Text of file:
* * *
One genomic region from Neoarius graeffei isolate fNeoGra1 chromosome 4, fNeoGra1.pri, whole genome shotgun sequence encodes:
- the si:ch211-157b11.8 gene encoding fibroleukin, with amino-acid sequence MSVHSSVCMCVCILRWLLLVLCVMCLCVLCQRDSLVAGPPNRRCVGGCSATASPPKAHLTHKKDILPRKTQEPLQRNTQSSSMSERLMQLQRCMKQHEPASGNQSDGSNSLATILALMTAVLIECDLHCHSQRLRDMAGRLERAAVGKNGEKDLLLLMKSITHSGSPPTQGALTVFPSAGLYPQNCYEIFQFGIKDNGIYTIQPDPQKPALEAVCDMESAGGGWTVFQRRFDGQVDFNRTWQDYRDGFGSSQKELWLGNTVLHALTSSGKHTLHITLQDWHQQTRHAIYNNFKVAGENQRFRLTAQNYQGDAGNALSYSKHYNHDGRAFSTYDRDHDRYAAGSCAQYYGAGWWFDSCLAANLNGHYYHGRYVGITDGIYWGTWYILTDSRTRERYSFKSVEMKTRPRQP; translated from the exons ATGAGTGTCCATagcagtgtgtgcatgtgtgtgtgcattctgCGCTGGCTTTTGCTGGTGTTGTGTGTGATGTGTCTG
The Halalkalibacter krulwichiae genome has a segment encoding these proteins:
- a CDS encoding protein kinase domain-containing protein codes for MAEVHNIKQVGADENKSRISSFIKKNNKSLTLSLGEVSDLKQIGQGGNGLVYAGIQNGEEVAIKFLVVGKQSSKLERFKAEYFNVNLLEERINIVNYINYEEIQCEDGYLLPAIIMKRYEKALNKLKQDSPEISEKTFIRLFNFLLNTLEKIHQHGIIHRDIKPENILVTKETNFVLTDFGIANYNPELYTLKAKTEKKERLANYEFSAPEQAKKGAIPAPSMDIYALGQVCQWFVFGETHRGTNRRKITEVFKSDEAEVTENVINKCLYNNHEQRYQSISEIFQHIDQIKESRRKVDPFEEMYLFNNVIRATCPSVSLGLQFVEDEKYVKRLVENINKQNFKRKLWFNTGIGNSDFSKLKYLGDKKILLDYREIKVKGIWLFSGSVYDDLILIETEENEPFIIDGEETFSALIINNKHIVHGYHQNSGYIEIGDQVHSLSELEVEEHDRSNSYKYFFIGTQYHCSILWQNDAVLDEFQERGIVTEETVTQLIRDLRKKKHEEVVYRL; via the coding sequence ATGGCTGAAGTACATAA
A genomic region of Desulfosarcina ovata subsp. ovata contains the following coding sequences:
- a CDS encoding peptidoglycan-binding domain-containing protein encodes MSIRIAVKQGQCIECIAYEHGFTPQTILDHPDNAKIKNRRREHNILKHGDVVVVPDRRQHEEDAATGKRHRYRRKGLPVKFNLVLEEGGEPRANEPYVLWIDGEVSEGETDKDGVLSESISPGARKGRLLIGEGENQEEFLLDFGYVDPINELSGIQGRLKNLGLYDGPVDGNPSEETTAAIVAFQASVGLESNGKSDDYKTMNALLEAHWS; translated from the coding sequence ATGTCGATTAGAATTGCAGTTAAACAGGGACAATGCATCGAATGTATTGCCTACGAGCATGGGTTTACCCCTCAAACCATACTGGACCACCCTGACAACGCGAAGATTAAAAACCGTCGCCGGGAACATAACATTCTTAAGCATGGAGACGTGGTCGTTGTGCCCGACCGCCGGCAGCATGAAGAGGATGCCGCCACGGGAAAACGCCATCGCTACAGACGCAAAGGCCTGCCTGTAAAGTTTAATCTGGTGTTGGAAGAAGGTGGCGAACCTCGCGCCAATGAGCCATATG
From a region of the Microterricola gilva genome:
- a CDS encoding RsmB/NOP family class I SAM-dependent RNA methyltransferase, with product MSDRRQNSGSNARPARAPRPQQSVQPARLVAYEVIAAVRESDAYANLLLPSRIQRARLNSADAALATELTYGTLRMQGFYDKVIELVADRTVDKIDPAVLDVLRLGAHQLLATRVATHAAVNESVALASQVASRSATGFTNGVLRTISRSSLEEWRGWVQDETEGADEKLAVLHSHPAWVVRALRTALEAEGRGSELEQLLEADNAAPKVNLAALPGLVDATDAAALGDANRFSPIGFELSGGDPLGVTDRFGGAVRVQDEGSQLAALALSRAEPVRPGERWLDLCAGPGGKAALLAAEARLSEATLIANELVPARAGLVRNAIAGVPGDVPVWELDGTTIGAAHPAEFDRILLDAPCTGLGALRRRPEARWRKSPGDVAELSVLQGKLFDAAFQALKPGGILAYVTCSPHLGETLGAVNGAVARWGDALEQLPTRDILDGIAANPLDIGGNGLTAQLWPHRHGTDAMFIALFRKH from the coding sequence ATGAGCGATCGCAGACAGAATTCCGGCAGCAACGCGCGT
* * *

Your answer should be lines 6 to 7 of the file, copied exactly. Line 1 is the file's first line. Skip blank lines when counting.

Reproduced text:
- a CDS encoding peptidoglycan-binding domain-containing protein encodes MSIRIAVKQGQCIECIAYEHGFTPQTILDHPDNAKIKNRRREHNILKHGDVVVVPDRRQHEEDAATGKRHRYRRKGLPVKFNLVLEEGGEPRANEPYVLWIDGEVSEGETDKDGVLSESISPGARKGRLLIGEGENQEEFLLDFGYVDPINELSGIQGRLKNLGLYDGPVDGNPSEETTAAIVAFQASVGLESNGKSDDYKTMNALLEAHWS; translated from the coding sequence ATGTCGATTAGAATTGCAGTTAAACAGGGACAATGCATCGAATGTATTGCCTACGAGCATGGGTTTACCCCTCAAACCATACTGGACCACCCTGACAACGCGAAGATTAAAAACCGTCGCCGGGAACATAACATTCTTAAGCATGGAGACGTGGTCGTTGTGCCCGACCGCCGGCAGCATGAAGAGGATGCCGCCACGGGAAAACGCCATCGCTACAGACGCAAAGGCCTGCCTGTAAAGTTTAATCTGGTGTTGGAAGAAGGTGGCGAACCTCGCGCCAATGAGCCATATG
From a region of the Microterricola gilva genome: